Title: Small as an Elephant
Author: Jennifer Richard Jacobson
ISBN: 9780763641559
Pages: 275 pages
Publisher: Candlewick Press, c2011.

It’s gotta be lunchtime, he thought, kicking off his sleeping bag. Why hadn’t she woken him up? He raced the tent zipper around its track and scrambled out into fresher air.
Dang!
The rental car was gone! He stood there, rooted, as if his eyes just had to adjust to the light, had to let forms take shape, and the car would be there, right where she’d left it. But the car was really gone. So was the little tent his mother had pitched on the gravelly ground next to his. […]
All that was left on the site was Jack and his Hubba [tent].” (2-3)

Eleven-year-old Jack Martel wakes up during a camping trip with his mother over Labor Day weekend to discover his mother gone. While any other kid would get help from someone, Jack’s mother has had problems before, and Jack is afraid he’ll be taken away permanently from his mom if he reports her disappearance. With a dead cell phone and no idea how to contact her, Jack heads off for the one place he’s hoping his mom will think to look for him. But striking out across Maine with no money or food is going to draw some attention, and Jack must avoid the cops if he’s going to find his mom before they do.

The author’s note on the back jacket talks about how Jennifer Richard Jacobson actually traced Jack’s route, since every place he visits actually exists. I visited Arcadia National Park several years ago, and I wish I’d had this book with me at the time. It makes me want to go back and also trace Jack’s route, from the bed and breakfast to the Jesup Memorial Library, the sports store where he spends a night, and the bookstore with the huge vault. Jack’s survival instincts are impressive, and I appreciated how realistic his actions were. By the end, he’s doing whatever he can to survive and not get caught, and he’s stressed and confused and scared. There are tears and rage and defeat, all the emotions that readers feel along with him in this touching story.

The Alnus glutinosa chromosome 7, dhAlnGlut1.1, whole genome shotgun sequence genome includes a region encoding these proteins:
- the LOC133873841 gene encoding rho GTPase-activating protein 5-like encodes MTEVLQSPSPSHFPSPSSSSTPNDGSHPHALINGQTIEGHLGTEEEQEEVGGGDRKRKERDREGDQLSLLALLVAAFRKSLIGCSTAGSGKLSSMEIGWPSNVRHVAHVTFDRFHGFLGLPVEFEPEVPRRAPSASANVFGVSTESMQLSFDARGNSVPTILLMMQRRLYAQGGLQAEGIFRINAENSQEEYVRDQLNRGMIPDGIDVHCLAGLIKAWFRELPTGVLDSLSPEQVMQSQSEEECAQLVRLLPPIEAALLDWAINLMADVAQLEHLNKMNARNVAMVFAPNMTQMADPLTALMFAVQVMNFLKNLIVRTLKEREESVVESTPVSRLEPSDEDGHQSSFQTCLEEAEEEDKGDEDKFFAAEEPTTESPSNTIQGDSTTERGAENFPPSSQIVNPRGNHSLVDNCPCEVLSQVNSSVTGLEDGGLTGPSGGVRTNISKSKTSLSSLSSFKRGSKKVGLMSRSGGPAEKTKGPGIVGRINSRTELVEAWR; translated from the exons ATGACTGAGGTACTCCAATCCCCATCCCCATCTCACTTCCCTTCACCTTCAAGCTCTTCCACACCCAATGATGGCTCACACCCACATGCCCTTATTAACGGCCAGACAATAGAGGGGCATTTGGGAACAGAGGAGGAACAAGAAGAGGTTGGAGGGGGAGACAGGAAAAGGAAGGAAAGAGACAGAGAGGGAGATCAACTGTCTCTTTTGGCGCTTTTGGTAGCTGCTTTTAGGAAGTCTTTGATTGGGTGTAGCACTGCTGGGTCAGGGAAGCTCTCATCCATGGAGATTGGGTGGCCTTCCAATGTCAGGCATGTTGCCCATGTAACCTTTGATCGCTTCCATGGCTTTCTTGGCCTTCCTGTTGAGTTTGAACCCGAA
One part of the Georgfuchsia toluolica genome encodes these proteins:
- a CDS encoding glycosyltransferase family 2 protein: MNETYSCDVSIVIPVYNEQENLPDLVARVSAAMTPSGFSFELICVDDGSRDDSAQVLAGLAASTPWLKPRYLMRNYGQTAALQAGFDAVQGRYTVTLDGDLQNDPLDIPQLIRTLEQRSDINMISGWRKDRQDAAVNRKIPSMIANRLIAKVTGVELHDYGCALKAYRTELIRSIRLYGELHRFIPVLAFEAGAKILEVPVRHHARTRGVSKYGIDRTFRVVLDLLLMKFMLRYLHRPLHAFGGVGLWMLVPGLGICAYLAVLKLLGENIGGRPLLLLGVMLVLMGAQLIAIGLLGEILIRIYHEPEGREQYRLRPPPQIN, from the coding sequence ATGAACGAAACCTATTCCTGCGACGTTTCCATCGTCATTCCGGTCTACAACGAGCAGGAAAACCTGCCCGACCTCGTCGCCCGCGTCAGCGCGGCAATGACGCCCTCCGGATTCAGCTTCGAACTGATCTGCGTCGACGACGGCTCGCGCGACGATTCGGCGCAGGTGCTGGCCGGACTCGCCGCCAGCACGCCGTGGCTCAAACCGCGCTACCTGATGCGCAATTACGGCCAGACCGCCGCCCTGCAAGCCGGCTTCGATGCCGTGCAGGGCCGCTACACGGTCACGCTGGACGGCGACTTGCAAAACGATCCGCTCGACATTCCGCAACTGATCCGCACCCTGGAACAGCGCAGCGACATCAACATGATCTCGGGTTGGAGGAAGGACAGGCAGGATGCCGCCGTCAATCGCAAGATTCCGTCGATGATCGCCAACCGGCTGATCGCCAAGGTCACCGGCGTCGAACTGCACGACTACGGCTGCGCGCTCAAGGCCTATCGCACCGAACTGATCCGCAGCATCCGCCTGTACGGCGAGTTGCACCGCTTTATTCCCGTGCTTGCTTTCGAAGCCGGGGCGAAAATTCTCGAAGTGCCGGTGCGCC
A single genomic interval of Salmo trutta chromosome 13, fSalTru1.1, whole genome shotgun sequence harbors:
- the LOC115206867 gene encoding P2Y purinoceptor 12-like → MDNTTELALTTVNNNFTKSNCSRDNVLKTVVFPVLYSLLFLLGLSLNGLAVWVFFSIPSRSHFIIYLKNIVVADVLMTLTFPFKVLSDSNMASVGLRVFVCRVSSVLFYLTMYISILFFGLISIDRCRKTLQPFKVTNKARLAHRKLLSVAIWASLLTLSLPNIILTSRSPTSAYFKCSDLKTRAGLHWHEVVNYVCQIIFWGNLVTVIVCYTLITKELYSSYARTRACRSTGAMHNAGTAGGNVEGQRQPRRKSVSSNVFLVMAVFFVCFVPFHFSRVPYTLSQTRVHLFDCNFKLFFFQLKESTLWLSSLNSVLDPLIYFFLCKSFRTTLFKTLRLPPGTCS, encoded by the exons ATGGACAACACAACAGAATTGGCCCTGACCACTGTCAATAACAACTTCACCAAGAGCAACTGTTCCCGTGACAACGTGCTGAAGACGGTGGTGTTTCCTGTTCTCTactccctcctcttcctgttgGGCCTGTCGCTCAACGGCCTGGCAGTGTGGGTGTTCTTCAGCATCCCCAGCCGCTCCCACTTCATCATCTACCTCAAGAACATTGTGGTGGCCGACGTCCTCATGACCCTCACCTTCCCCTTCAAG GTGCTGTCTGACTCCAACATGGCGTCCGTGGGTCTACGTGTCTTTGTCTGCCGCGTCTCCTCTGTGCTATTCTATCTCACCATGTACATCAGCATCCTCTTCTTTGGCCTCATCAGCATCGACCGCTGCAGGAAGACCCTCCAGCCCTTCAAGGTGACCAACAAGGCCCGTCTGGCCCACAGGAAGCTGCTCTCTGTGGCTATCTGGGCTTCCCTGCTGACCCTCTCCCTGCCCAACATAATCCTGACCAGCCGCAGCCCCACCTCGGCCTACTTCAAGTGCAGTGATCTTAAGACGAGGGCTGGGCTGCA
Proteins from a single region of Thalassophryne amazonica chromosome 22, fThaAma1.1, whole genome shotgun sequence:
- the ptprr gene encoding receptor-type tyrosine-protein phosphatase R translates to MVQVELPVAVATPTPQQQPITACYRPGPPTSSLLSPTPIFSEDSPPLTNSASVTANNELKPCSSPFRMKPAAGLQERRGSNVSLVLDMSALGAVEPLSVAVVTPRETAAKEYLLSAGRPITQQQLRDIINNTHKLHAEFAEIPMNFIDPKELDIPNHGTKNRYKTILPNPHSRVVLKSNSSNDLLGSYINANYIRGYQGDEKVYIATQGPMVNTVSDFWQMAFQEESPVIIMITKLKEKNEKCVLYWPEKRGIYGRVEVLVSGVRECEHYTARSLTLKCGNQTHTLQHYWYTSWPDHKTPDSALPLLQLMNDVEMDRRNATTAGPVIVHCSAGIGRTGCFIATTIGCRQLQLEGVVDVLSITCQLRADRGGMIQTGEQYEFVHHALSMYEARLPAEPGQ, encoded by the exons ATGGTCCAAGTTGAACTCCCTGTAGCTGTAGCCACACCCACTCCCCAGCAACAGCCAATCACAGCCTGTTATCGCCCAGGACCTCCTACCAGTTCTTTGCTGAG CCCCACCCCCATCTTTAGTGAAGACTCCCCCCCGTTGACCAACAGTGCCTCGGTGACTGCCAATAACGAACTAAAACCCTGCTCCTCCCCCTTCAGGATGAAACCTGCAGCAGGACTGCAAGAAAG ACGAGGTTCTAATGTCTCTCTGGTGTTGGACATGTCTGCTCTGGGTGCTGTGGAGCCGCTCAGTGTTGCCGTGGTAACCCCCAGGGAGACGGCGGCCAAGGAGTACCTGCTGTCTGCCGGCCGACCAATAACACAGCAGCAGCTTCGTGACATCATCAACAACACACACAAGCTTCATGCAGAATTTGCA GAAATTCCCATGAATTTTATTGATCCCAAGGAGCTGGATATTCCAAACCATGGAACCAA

Jacobson includes quotes about the elephant from a multitude of sources, ranging from Abrahama Lincoln and Henry David Thoreau to Kate DiCamillo. There are also facts about the elephant that bring alive Jack’s fascination with this animal. Readers learn that elephants have refused to eat posioned food, have secretly practiced their tricks at night, and even aid in the germination of seeds. Who wouldn’t develop a foundness for these creatures after seeing them in this new light?

The ending strikes the perfect chord between hope and bittersweetness, and would be a great selection for book discussion groups.

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